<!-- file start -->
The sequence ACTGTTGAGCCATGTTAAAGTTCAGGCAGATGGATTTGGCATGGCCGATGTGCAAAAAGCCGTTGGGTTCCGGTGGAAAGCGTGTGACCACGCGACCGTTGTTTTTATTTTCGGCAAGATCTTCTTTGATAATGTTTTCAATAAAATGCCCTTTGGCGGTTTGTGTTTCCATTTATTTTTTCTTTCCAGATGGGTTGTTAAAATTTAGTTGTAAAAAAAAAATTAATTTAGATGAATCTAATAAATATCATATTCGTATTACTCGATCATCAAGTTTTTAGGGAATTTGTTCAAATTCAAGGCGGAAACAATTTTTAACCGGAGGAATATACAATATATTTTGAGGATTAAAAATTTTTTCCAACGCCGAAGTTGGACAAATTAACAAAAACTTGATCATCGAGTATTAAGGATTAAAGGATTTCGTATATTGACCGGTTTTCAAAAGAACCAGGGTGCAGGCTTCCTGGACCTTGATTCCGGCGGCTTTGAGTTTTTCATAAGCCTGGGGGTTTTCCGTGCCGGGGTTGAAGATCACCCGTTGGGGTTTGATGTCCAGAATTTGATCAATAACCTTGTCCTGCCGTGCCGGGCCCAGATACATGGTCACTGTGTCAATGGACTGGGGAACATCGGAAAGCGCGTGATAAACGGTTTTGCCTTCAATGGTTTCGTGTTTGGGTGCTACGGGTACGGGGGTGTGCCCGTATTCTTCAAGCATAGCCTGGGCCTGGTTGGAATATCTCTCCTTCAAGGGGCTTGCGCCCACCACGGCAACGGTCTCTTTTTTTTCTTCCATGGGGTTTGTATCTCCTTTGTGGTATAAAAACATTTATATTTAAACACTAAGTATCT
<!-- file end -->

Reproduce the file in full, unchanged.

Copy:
The sequence ACTGTTGAGCCATGTTAAAGTTCAGGCAGATGGATTTGGCATGGCCGATGTGCAAAAAGCCGTTGGGTTCCGGTGGAAAGCGTGTGACCACGCGACCGTTGTTTTTATTTTCGGCAAGATCTTCTTTGATAATGTTTTCAATAAAATGCCCTTTGGCGGTTTGTGTTTCCATTTATTTTTTCTTTCCAGATGGGTTGTTAAAATTTAGTTGTAAAAAAAAAATTAATTTAGATGAATCTAATAAATATCATATTCGTATTACTCGATCATCAAGTTTTTAGGGAATTTGTTCAAATTCAAGGCGGAAACAATTTTTAACCGGAGGAATATACAATATATTTTGAGGATTAAAAATTTTTTCCAACGCCGAAGTTGGACAAATTAACAAAAACTTGATCATCGAGTATTAAGGATTAAAGGATTTCGTATATTGACCGGTTTTCAAAAGAACCAGGGTGCAGGCTTCCTGGACCTTGATTCCGGCGGCTTTGAGTTTTTCATAAGCCTGGGGGTTTTCCGTGCCGGGGTTGAAGATCACCCGTTGGGGTTTGATGTCCAGAATTTGATCAATAACCTTGTCCTGCCGTGCCGGGCCCAGATACATGGTCACTGTGTCAATGGACTGGGGAACATCGGAAAGCGCGTGATAAACGGTTTTGCCTTCAATGGTTTCGTGTTTGGGTGCTACGGGTACGGGGGTGTGCCCGTATTCTTCAAGCATAGCCTGGGCCTGGTTGGAATATCTCTCCTTCAAGGGGCTTGCGCCCACCACGGCAACGGTCTCTTTTTTTTCTTCCATGGGGTTTGTATCTCCTTTGTGGTATAAAAACATTTATATTTAAACACTAAGTATCT